Purpose: This study was performed to determine the effectiveness of videoscopic phantom-based angiographic simulation (VPAS) in providing effective endovascular procedural training for medical student and resident populations.
Materials and methods: Medical students and radiology residents were separated equally into experimental and control groups (n = 20 each). The primary objective was to evaluate the efficiency of cannulating vessels with the use of the VPAS apparatus. The experimental group received 30 minutes of didactic training on angiography techniques and 30 minutes of untutored hands-on practice with the VPAS. The control group received a 60-minute didactic session without subsequent practice on the VPAS. After 1 hour of total training for each group, every participant was asked to cannulate the following four simulator vessels under fluoroscopic guidance: the right renal artery (RRA), left renal artery (LRA), superior mesenteric artery (SMA), and right internal carotid artery. The primary endpoint was time to successful cannulation.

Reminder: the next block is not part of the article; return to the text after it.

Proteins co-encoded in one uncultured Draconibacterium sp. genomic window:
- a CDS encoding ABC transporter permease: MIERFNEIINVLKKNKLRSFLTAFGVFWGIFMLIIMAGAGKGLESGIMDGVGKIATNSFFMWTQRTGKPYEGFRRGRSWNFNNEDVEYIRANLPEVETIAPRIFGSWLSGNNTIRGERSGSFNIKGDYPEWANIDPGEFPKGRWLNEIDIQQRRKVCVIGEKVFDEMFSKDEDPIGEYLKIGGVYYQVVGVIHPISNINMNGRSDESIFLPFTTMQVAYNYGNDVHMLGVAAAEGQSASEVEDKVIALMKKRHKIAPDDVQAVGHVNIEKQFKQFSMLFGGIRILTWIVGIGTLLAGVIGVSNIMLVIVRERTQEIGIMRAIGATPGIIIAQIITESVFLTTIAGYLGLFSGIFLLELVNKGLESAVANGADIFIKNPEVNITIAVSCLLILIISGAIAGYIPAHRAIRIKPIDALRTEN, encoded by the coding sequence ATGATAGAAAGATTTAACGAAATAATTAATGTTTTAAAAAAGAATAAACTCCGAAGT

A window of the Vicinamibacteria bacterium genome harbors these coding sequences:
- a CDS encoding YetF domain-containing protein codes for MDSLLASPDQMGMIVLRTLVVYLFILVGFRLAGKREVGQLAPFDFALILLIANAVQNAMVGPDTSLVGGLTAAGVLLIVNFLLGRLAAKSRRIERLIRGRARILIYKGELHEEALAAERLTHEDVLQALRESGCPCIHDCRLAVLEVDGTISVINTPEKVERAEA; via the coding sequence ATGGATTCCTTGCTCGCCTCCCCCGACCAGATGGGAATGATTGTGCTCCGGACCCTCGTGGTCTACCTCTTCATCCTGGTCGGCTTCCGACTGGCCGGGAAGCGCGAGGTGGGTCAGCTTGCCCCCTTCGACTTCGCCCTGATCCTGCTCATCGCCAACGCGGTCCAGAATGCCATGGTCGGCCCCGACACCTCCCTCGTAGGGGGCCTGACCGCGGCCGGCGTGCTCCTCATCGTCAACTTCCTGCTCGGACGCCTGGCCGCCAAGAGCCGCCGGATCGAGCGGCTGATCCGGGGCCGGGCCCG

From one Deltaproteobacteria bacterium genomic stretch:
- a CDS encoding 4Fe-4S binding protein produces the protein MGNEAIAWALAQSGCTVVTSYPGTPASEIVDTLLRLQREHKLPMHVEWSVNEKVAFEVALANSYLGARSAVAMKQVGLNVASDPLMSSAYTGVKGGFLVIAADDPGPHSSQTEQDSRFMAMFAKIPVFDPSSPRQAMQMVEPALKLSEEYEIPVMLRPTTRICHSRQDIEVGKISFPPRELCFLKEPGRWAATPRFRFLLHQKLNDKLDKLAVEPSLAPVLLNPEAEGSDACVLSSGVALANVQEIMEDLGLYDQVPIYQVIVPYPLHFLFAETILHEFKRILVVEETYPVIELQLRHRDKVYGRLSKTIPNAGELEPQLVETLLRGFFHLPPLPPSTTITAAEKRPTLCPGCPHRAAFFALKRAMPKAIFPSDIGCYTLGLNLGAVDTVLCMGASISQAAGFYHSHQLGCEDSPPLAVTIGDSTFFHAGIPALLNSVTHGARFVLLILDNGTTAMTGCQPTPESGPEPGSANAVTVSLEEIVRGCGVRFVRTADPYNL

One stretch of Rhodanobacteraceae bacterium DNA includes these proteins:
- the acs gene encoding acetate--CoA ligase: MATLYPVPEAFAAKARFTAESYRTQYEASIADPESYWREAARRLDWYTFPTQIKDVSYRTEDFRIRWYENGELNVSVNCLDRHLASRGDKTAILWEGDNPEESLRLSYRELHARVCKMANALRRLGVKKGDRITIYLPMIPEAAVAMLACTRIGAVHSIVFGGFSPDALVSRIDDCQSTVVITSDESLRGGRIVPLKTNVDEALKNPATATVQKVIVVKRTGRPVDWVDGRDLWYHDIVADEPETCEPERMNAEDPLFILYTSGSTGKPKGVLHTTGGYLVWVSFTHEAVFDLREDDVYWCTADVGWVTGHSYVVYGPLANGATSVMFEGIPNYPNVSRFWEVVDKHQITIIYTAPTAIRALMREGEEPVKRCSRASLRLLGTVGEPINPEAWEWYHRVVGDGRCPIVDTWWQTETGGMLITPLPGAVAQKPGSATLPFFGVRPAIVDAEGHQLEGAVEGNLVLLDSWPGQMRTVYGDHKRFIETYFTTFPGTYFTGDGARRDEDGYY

Results: Participants in the experimental group performed better overall, which was reflected by a significantly higher mean efficiency rating (all P values < .05). The experimental group also demonstrated significantly higher rates of successful cannulation (in the LRA and RRA) and successful wire entry (in the LRA, RRA, and SMA). The experimental cohort also had significantly shorter times to cannulation (in the RRA and LRA) and wire entry (in the RRA and SMA).
Conclusions: Study participants who underwent hands-on angiographic practice with VPAS performed significantly better on evaluation under fluoroscopic angiographic conditions than those who did not receive hands-on practice with VPAS.